Our school has been participating with Second Chance Toys since 2016 in their end-of-year holiday collection in November and December. The students gear up for upcoming toy drives by holding a club meeting. All members carefully review the types of toys that are accepted and prepare to publicize the collection with school announcements, emails and fliers. Then they place collection boxes throughout the school. Every year, we receive a number of donations from the staff and faculty, which is a wonderful way to unite us for a great cause. And best of all, the students enjoy coming together to see the fruits of their labor when all the toys are laid out in one room, and where they inspect, count and clean them.

Students learn best when they are performing a hands-on task. It is one thing to educate the students through information, invited speakers and videos. However, the message really lands when the students are able to physically partake, give back and see directly the impact of their involvement.

“Most teenagers don’t believe they can make a difference,” Environmental Club President Shaina Julis shared. “But it is possible that getting involved in a project such as this, helps both the environment and people’s lives.”

Over the years, the club has honed its collection process and learned more about the organizations and children we are serving. As the environmental club membership continues to grow and the outreach becomes more widespread, our collections have grown exponentially. Having recently just finished a collection, the students were excited to top their previous year’s effort and we, as teachers and advisers for the club, were thrilled to see our students integrate reuse into their learning and prepare themselves to become good stewards of the Earth.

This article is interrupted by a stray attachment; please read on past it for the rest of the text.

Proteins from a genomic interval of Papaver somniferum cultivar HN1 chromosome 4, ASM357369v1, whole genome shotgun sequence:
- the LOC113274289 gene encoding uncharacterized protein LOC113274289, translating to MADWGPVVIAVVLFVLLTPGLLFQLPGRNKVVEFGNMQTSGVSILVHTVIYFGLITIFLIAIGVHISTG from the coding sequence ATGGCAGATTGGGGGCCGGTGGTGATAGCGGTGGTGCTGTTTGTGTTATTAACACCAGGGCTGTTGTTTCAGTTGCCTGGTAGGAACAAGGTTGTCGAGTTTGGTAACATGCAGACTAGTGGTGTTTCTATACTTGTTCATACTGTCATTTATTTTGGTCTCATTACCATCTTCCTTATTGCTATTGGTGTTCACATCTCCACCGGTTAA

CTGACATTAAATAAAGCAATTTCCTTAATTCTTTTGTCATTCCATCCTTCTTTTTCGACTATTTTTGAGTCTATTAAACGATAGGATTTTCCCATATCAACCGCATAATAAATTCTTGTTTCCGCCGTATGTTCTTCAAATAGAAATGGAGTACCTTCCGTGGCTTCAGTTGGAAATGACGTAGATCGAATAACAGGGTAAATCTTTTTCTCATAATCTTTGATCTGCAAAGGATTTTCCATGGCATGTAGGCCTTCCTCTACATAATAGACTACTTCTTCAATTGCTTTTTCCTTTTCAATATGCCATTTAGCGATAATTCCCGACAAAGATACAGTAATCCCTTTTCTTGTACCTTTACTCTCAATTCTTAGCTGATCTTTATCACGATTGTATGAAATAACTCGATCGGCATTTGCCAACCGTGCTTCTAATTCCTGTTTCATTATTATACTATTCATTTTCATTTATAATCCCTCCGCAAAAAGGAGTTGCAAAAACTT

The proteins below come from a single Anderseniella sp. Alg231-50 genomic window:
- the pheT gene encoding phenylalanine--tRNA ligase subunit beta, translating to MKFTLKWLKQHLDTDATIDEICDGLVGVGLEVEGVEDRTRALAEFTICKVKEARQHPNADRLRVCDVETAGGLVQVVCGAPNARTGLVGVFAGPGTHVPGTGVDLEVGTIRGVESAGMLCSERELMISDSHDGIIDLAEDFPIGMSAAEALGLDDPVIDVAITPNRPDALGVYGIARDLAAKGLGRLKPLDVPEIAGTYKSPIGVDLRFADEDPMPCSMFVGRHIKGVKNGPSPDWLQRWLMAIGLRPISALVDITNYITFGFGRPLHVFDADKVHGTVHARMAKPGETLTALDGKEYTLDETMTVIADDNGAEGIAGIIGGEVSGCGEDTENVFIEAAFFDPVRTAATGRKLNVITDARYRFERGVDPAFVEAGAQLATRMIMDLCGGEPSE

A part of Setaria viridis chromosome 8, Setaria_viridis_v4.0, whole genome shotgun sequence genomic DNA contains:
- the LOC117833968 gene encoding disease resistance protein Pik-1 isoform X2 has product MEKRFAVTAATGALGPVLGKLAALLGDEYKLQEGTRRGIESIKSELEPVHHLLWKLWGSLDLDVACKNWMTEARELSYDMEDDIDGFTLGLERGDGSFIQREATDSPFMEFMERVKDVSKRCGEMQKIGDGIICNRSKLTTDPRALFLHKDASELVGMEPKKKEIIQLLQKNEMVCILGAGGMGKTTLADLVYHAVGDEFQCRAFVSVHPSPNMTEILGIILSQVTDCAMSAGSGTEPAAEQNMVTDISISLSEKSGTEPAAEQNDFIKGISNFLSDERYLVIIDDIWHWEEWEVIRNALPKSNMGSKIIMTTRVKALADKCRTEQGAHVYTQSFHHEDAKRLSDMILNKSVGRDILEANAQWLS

Student Council members from Bogert Elementary School in
Upper Saddle River show off one of the plastic games they collected.

Edith A. Bogert Elementary School, Upper Saddle River

Student Council Co-Advisers: Jamie Drucker and Sarah Samuels
When our principal approached us with the opportunity for the student council to initiate a collection of gently used plastic toys for the school and support the town’s effort, we immediately saw this as a great opportunity. After all, where are most of the toys in town? In the homes of our elementary school kids! This challenge was going to be fun for all!